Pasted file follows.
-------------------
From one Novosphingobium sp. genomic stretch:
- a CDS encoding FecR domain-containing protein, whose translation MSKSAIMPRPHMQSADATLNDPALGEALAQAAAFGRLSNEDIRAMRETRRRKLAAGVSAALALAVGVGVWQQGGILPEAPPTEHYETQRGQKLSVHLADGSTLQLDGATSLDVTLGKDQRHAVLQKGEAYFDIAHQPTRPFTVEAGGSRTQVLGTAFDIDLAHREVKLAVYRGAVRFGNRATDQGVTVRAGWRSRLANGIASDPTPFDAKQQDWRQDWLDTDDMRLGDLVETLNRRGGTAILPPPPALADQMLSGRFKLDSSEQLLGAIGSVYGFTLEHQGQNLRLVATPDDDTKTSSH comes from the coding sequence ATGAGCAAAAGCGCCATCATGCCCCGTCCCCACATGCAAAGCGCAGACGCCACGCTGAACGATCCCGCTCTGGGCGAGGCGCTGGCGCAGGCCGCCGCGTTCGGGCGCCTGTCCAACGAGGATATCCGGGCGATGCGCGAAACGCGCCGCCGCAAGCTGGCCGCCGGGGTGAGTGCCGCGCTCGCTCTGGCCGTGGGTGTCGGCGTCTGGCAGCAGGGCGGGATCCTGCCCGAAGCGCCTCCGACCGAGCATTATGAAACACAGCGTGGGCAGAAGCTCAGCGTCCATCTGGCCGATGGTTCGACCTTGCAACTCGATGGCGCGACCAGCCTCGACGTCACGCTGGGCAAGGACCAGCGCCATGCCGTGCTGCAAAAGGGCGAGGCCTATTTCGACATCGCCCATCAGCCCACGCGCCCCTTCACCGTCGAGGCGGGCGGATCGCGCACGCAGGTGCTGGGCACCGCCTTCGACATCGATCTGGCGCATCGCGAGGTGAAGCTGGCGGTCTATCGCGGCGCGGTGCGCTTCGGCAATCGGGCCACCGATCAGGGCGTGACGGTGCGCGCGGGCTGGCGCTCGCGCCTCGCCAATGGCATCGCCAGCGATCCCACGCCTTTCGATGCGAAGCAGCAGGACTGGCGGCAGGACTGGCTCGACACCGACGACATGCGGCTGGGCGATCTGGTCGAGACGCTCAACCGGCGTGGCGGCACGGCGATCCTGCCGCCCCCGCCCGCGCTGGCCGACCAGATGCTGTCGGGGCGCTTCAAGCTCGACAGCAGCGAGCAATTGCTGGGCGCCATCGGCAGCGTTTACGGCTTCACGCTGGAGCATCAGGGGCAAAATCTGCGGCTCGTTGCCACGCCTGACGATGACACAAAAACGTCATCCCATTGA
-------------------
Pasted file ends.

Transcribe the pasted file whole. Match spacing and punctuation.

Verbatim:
From one Novosphingobium sp. genomic stretch:
- a CDS encoding FecR domain-containing protein, whose translation MSKSAIMPRPHMQSADATLNDPALGEALAQAAAFGRLSNEDIRAMRETRRRKLAAGVSAALALAVGVGVWQQGGILPEAPPTEHYETQRGQKLSVHLADGSTLQLDGATSLDVTLGKDQRHAVLQKGEAYFDIAHQPTRPFTVEAGGSRTQVLGTAFDIDLAHREVKLAVYRGAVRFGNRATDQGVTVRAGWRSRLANGIASDPTPFDAKQQDWRQDWLDTDDMRLGDLVETLNRRGGTAILPPPPALADQMLSGRFKLDSSEQLLGAIGSVYGFTLEHQGQNLRLVATPDDDTKTSSH comes from the coding sequence ATGAGCAAAAGCGCCATCATGCCCCGTCCCCACATGCAAAGCGCAGACGCCACGCTGAACGATCCCGCTCTGGGCGAGGCGCTGGCGCAGGCCGCCGCGTTCGGGCGCCTGTCCAACGAGGATATCCGGGCGATGCGCGAAACGCGCCGCCGCAAGCTGGCCGCCGGGGTGAGTGCCGCGCTCGCTCTGGCCGTGGGTGTCGGCGTCTGGCAGCAGGGCGGGATCCTGCCCGAAGCGCCTCCGACCGAGCATTATGAAACACAGCGTGGGCAGAAGCTCAGCGTCCATCTGGCCGATGGTTCGACCTTGCAACTCGATGGCGCGACCAGCCTCGACGTCACGCTGGGCAAGGACCAGCGCCATGCCGTGCTGCAAAAGGGCGAGGCCTATTTCGACATCGCCCATCAGCCCACGCGCCCCTTCACCGTCGAGGCGGGCGGATCGCGCACGCAGGTGCTGGGCACCGCCTTCGACATCGATCTGGCGCATCGCGAGGTGAAGCTGGCGGTCTATCGCGGCGCGGTGCGCTTCGGCAATCGGGCCACCGATCAGGGCGTGACGGTGCGCGCGGGCTGGCGCTCGCGCCTCGCCAATGGCATCGCCAGCGATCCCACGCCTTTCGATGCGAAGCAGCAGGACTGGCGGCAGGACTGGCTCGACACCGACGACATGCGGCTGGGCGATCTGGTCGAGACGCTCAACCGGCGTGGCGGCACGGCGATCCTGCCGCCCCCGCCCGCGCTGGCCGACCAGATGCTGTCGGGGCGCTTCAAGCTCGACAGCAGCGAGCAATTGCTGGGCGCCATCGGCAGCGTTTACGGCTTCACGCTGGAGCATCAGGGGCAAAATCTGCGGCTCGTTGCCACGCCTGACGATGACACAAAAACGTCATCCCATTGA